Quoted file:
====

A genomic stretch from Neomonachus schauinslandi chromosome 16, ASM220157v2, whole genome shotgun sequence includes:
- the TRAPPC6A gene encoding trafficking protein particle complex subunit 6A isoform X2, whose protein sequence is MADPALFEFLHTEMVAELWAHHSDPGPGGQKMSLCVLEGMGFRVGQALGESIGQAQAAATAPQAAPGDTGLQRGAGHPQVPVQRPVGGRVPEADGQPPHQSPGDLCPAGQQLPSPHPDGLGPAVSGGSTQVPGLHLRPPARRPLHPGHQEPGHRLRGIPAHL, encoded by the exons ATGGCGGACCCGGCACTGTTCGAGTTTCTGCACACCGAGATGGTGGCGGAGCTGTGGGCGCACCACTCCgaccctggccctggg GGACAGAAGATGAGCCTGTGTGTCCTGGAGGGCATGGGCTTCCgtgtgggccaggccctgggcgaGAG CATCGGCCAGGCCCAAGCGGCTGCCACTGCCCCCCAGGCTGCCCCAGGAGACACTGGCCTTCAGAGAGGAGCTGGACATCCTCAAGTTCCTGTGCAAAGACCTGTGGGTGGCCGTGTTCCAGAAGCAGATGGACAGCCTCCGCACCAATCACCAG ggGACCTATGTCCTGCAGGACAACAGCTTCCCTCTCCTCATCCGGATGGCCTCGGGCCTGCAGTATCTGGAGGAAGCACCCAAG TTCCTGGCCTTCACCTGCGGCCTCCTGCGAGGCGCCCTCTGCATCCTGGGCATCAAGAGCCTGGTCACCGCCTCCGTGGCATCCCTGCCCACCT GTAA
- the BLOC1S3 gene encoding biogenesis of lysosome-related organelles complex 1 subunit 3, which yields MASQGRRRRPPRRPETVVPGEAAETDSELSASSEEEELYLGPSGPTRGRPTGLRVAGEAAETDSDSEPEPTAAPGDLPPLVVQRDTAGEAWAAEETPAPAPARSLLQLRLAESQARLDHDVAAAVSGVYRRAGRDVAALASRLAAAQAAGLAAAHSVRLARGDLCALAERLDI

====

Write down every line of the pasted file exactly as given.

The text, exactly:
A genomic stretch from Neomonachus schauinslandi chromosome 16, ASM220157v2, whole genome shotgun sequence includes:
- the TRAPPC6A gene encoding trafficking protein particle complex subunit 6A isoform X2, whose protein sequence is MADPALFEFLHTEMVAELWAHHSDPGPGGQKMSLCVLEGMGFRVGQALGESIGQAQAAATAPQAAPGDTGLQRGAGHPQVPVQRPVGGRVPEADGQPPHQSPGDLCPAGQQLPSPHPDGLGPAVSGGSTQVPGLHLRPPARRPLHPGHQEPGHRLRGIPAHL, encoded by the exons ATGGCGGACCCGGCACTGTTCGAGTTTCTGCACACCGAGATGGTGGCGGAGCTGTGGGCGCACCACTCCgaccctggccctggg GGACAGAAGATGAGCCTGTGTGTCCTGGAGGGCATGGGCTTCCgtgtgggccaggccctgggcgaGAG CATCGGCCAGGCCCAAGCGGCTGCCACTGCCCCCCAGGCTGCCCCAGGAGACACTGGCCTTCAGAGAGGAGCTGGACATCCTCAAGTTCCTGTGCAAAGACCTGTGGGTGGCCGTGTTCCAGAAGCAGATGGACAGCCTCCGCACCAATCACCAG ggGACCTATGTCCTGCAGGACAACAGCTTCCCTCTCCTCATCCGGATGGCCTCGGGCCTGCAGTATCTGGAGGAAGCACCCAAG TTCCTGGCCTTCACCTGCGGCCTCCTGCGAGGCGCCCTCTGCATCCTGGGCATCAAGAGCCTGGTCACCGCCTCCGTGGCATCCCTGCCCACCT GTAA
- the BLOC1S3 gene encoding biogenesis of lysosome-related organelles complex 1 subunit 3, which yields MASQGRRRRPPRRPETVVPGEAAETDSELSASSEEEELYLGPSGPTRGRPTGLRVAGEAAETDSDSEPEPTAAPGDLPPLVVQRDTAGEAWAAEETPAPAPARSLLQLRLAESQARLDHDVAAAVSGVYRRAGRDVAALASRLAAAQAAGLAAAHSVRLARGDLCALAERLDI